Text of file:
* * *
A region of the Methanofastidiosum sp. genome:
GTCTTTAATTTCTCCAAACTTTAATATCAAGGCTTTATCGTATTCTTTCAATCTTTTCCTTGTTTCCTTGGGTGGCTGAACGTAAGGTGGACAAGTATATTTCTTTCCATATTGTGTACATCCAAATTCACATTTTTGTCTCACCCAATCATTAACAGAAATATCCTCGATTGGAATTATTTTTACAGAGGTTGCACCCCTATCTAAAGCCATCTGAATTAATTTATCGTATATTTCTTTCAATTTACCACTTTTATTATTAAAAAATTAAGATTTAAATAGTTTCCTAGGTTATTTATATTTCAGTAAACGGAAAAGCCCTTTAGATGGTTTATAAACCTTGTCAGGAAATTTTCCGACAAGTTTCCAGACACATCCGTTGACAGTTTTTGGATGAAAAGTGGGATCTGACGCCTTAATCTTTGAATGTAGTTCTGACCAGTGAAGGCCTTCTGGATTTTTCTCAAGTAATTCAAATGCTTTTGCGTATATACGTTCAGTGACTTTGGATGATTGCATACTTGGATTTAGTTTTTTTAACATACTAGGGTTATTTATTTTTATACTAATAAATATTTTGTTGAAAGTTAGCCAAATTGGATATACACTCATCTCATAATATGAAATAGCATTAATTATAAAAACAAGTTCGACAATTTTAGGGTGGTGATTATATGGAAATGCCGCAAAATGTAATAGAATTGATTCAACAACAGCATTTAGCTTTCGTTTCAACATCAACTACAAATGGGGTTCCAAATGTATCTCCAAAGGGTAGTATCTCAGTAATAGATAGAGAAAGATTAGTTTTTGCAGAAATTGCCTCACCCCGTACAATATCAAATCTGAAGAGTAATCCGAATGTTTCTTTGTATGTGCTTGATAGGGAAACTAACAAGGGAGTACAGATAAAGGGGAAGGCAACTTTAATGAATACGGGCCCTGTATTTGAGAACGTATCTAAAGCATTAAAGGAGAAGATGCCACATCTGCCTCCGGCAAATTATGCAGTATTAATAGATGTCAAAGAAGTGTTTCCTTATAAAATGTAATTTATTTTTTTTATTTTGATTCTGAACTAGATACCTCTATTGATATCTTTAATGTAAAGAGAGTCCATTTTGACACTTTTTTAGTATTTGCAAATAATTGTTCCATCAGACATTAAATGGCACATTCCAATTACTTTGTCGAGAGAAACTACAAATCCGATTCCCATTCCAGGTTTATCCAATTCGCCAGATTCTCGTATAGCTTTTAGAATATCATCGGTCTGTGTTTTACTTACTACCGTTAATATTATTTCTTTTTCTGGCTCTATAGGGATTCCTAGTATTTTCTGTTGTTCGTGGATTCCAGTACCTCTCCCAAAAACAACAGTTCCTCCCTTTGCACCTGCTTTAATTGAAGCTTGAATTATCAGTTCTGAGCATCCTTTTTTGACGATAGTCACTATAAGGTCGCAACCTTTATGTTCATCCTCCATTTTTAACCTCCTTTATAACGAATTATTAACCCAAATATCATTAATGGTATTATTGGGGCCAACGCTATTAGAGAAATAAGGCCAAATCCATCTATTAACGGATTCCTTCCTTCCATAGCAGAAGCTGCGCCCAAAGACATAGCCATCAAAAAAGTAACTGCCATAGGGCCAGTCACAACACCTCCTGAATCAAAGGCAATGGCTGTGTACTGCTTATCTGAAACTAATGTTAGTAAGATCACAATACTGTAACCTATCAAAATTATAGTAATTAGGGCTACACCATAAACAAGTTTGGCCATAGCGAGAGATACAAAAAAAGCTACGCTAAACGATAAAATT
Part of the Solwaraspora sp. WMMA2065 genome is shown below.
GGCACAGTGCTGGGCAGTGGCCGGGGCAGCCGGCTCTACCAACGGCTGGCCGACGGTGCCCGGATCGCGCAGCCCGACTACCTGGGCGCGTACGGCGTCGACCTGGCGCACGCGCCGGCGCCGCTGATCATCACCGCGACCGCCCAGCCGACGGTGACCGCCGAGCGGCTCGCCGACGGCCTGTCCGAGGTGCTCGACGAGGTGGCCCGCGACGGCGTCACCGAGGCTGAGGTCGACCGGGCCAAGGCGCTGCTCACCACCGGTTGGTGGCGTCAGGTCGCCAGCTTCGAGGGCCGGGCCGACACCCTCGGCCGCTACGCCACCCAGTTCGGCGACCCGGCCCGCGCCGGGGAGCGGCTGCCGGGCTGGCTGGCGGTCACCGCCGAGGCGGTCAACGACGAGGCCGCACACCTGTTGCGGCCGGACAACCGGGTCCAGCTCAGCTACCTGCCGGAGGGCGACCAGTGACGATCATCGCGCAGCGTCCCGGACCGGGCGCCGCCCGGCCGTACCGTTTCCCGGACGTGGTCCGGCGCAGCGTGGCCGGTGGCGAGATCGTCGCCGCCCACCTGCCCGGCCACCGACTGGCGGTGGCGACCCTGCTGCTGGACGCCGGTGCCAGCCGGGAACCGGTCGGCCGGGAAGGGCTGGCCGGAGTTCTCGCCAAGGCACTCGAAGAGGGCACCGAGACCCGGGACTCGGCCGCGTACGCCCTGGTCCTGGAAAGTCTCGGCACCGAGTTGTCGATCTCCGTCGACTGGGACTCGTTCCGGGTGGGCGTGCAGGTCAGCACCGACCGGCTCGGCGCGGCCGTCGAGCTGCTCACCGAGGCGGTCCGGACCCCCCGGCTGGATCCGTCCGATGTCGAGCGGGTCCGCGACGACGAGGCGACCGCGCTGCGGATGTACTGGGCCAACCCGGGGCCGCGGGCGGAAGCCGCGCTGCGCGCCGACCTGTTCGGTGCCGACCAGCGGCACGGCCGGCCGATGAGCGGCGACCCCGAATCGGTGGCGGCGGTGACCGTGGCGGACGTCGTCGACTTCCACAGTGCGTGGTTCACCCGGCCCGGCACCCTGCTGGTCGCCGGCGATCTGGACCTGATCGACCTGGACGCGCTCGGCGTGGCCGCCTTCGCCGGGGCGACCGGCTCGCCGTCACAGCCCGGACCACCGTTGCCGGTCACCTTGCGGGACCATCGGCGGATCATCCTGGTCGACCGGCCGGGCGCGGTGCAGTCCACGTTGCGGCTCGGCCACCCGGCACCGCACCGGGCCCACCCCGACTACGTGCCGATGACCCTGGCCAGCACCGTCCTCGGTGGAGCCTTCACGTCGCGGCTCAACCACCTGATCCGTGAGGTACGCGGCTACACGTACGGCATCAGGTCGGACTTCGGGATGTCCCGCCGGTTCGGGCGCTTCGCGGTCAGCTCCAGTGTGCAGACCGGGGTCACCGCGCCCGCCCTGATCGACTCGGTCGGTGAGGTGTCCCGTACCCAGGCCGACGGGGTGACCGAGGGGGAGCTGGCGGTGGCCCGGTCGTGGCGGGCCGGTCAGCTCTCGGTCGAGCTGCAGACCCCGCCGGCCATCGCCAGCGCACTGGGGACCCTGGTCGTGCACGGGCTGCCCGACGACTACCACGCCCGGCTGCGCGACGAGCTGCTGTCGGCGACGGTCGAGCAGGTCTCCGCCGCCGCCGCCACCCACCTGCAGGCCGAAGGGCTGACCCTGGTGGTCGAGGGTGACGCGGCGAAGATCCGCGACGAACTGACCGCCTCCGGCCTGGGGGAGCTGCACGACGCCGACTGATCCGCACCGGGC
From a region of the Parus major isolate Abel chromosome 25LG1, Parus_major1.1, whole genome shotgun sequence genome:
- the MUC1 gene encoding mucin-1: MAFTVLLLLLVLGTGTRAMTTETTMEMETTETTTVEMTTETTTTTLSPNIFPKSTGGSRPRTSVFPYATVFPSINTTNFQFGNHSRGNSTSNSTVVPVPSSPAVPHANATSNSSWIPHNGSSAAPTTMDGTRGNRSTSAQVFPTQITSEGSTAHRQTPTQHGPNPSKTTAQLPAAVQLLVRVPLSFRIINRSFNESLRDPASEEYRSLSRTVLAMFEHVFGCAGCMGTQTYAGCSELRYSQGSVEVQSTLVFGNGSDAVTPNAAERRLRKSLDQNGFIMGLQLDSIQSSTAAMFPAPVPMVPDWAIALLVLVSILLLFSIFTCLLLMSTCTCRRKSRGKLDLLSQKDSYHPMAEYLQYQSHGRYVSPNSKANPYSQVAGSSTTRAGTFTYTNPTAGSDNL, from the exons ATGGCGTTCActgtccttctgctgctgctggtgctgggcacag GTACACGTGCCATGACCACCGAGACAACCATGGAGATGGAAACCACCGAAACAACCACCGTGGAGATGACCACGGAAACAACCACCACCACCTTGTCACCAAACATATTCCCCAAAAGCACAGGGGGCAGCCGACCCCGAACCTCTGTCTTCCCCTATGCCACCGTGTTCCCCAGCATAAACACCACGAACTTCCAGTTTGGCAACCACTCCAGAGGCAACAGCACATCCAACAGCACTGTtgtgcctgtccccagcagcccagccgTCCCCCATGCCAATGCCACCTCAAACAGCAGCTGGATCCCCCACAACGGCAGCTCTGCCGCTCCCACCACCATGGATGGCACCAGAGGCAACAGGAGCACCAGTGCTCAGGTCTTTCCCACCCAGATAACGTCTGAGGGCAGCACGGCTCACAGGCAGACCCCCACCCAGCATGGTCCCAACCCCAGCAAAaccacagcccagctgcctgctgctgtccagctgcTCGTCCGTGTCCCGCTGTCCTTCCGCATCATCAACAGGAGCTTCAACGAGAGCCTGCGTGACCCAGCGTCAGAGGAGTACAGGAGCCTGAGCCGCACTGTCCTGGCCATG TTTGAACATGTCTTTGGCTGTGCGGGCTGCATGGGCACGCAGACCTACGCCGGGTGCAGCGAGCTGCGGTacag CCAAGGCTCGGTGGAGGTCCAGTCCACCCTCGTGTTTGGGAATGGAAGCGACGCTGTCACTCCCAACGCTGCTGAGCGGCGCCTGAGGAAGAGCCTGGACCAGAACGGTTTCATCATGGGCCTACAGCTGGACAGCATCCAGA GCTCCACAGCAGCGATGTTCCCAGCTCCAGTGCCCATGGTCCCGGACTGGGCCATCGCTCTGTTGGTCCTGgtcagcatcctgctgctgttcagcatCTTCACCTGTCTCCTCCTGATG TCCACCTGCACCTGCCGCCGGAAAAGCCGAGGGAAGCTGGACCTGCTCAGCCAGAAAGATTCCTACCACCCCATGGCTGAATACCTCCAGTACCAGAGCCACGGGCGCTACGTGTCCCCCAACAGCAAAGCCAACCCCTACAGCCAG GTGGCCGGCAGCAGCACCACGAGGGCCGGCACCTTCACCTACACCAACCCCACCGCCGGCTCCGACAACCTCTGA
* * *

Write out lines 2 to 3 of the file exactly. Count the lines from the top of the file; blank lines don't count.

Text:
GTCTTTAATTTCTCCAAACTTTAATATCAAGGCTTTATCGTATTCTTTCAATCTTTTCCTTGTTTCCTTGGGTGGCTGAACGTAAGGTGGACAAGTATATTTCTTTCCATATTGTGTACATCCAAATTCACATTTTTGTCTCACCCAATCATTAACAGAAATATCCTCGATTGGAATTATTTTTACAGAGGTTGCACCCCTATCTAAAGCCATCTGAATTAATTTATCGTATATTTCTTTCAATTTACCACTTTTATTATTAAAAAATTAAGATTTAAATAGTTTCCTAGGTTATTTATATTTCAGTAAACGGAAAAGCCCTTTAGATGGTTTATAAACCTTGTCAGGAAATTTTCCGACAAGTTTCCAGACACATCCGTTGACAGTTTTTGGATGAAAAGTGGGATCTGACGCCTTAATCTTTGAATGTAGTTCTGACCAGTGAAGGCCTTCTGGATTTTTCTCAAGTAATTCAAATGCTTTTGCGTATATACGTTCAGTGACTTTGGATGATTGCATACTTGGATTTAGTTTTTTTAACATACTAGGGTTATTTATTTTTATACTAATAAATATTTTGTTGAAAGTTAGCCAAATTGGATATACACTCATCTCATAATATGAAATAGCATTAATTATAAAAACAAGTTCGACAATTTTAGGGTGGTGATTATATGGAAATGCCGCAAAATGTAATAGAATTGATTCAACAACAGCATTTAGCTTTCGTTTCAACATCAACTACAAATGGGGTTCCAAATGTATCTCCAAAGGGTAGTATCTCAGTAATAGATAGAGAAAGATTAGTTTTTGCAGAAATTGCCTCACCCCGTACAATATCAAATCTGAAGAGTAATCCGAATGTTTCTTTGTATGTGCTTGATAGGGAAACTAACAAGGGAGTACAGATAAAGGGGAAGGCAACTTTAATGAATACGGGCCCTGTATTTGAGAACGTATCTAAAGCATTAAAGGAGAAGATGCCACATCTGCCTCCGGCAAATTATGCAGTATTAATAGATGTCAAAGAAGTGTTTCCTTATAAAATGTAATTTATTTTTTTTATTTTGATTCTGAACTAGATACCTCTATTGATATCTTTAATGTAAAGAGAGTCCATTTTGACACTTTTTTAGTATTTGCAAATAATTGTTCCATCAGACATTAAATGGCACATTCCAATTACTTTGTCGAGAGAAACTACAAATCCGATTCCCATTCCAGGTTTATCCAATTCGCCAGATTCTCGTATAGCTTTTAGAATATCATCGGTCTGTGTTTTACTTACTACCGTTAATATTATTTCTTTTTCTGGCTCTATAGGGATTCCTAGTATTTTCTGTTGTTCGTGGATTCCAGTACCTCTCCCAAAAACAACAGTTCCTCCCTTTGCACCTGCTTTAATTGAAGCTTGAATTATCAGTTCTGAGCATCCTTTTTTGACGATAGTCACTATAAGGTCGCAACCTTTATGTTCATCCTCCATTTTTAACCTCCTTTATAACGAATTATTAACCCAAATATCATTAATGGTATTATTGGGGCCAACGCTATTAGAGAAATAAGGCCAAATCCATCTATTAACGGATTCCTTCCTTCCATAGCAGAAGCTGCGCCCAAAGACATAGCCATCAAAAAAGTAACTGCCATAGGGCCAGTCACAACACCTCCTGAATCAAAGGCAATGGCTGTGTACTGCTTATCTGAAACTAATGTTAGTAAGATCACAATACTGTAACCTATCAAAATTATAGTAATTAGGGCTACACCATAAACAAGTTTGGCCATAGCGAGAGATACAAAAAAAGCTACGCTAAACGATAAAATT
Part of the Solwaraspora sp. WMMA2065 genome is shown below.